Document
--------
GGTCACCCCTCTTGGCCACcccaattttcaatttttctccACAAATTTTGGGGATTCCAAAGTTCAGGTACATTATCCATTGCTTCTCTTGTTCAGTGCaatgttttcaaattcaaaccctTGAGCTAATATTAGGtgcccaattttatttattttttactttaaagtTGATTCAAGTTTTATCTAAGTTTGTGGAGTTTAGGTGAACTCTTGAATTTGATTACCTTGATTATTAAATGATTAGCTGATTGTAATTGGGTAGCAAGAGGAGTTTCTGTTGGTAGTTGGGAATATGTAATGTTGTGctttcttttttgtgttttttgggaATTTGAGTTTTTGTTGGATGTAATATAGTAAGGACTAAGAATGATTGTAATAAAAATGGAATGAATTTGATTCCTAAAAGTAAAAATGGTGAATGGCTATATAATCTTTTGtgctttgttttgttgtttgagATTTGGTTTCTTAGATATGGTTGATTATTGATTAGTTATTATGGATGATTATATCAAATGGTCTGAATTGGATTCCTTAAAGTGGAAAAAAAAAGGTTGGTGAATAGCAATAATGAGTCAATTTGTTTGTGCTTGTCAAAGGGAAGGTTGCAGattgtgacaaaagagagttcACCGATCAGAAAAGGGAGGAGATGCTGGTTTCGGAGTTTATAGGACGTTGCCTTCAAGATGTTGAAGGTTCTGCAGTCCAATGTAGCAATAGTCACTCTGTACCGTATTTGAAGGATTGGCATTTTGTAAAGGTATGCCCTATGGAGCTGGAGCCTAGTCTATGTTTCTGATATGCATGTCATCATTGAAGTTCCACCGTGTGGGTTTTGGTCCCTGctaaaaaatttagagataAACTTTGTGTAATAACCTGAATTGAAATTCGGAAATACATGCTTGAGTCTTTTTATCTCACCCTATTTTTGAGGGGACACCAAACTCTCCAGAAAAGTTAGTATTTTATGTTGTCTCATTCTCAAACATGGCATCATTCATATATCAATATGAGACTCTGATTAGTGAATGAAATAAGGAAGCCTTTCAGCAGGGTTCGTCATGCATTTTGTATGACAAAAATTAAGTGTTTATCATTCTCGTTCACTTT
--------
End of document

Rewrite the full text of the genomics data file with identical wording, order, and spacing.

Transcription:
GGTCACCCCTCTTGGCCACcccaattttcaatttttctccACAAATTTTGGGGATTCCAAAGTTCAGGTACATTATCCATTGCTTCTCTTGTTCAGTGCaatgttttcaaattcaaaccctTGAGCTAATATTAGGtgcccaattttatttattttttactttaaagtTGATTCAAGTTTTATCTAAGTTTGTGGAGTTTAGGTGAACTCTTGAATTTGATTACCTTGATTATTAAATGATTAGCTGATTGTAATTGGGTAGCAAGAGGAGTTTCTGTTGGTAGTTGGGAATATGTAATGTTGTGctttcttttttgtgttttttgggaATTTGAGTTTTTGTTGGATGTAATATAGTAAGGACTAAGAATGATTGTAATAAAAATGGAATGAATTTGATTCCTAAAAGTAAAAATGGTGAATGGCTATATAATCTTTTGtgctttgttttgttgtttgagATTTGGTTTCTTAGATATGGTTGATTATTGATTAGTTATTATGGATGATTATATCAAATGGTCTGAATTGGATTCCTTAAAGTGGAAAAAAAAAGGTTGGTGAATAGCAATAATGAGTCAATTTGTTTGTGCTTGTCAAAGGGAAGGTTGCAGattgtgacaaaagagagttcACCGATCAGAAAAGGGAGGAGATGCTGGTTTCGGAGTTTATAGGACGTTGCCTTCAAGATGTTGAAGGTTCTGCAGTCCAATGTAGCAATAGTCACTCTGTACCGTATTTGAAGGATTGGCATTTTGTAAAGGTATGCCCTATGGAGCTGGAGCCTAGTCTATGTTTCTGATATGCATGTCATCATTGAAGTTCCACCGTGTGGGTTTTGGTCCCTGctaaaaaatttagagataAACTTTGTGTAATAACCTGAATTGAAATTCGGAAATACATGCTTGAGTCTTTTTATCTCACCCTATTTTTGAGGGGACACCAAACTCTCCAGAAAAGTTAGTATTTTATGTTGTCTCATTCTCAAACATGGCATCATTCATATATCAATATGAGACTCTGATTAGTGAATGAAATAAGGAAGCCTTTCAGCAGGGTTCGTCATGCATTTTGTATGACAAAAATTAAGTGTTTATCATTCTCGTTCACTTT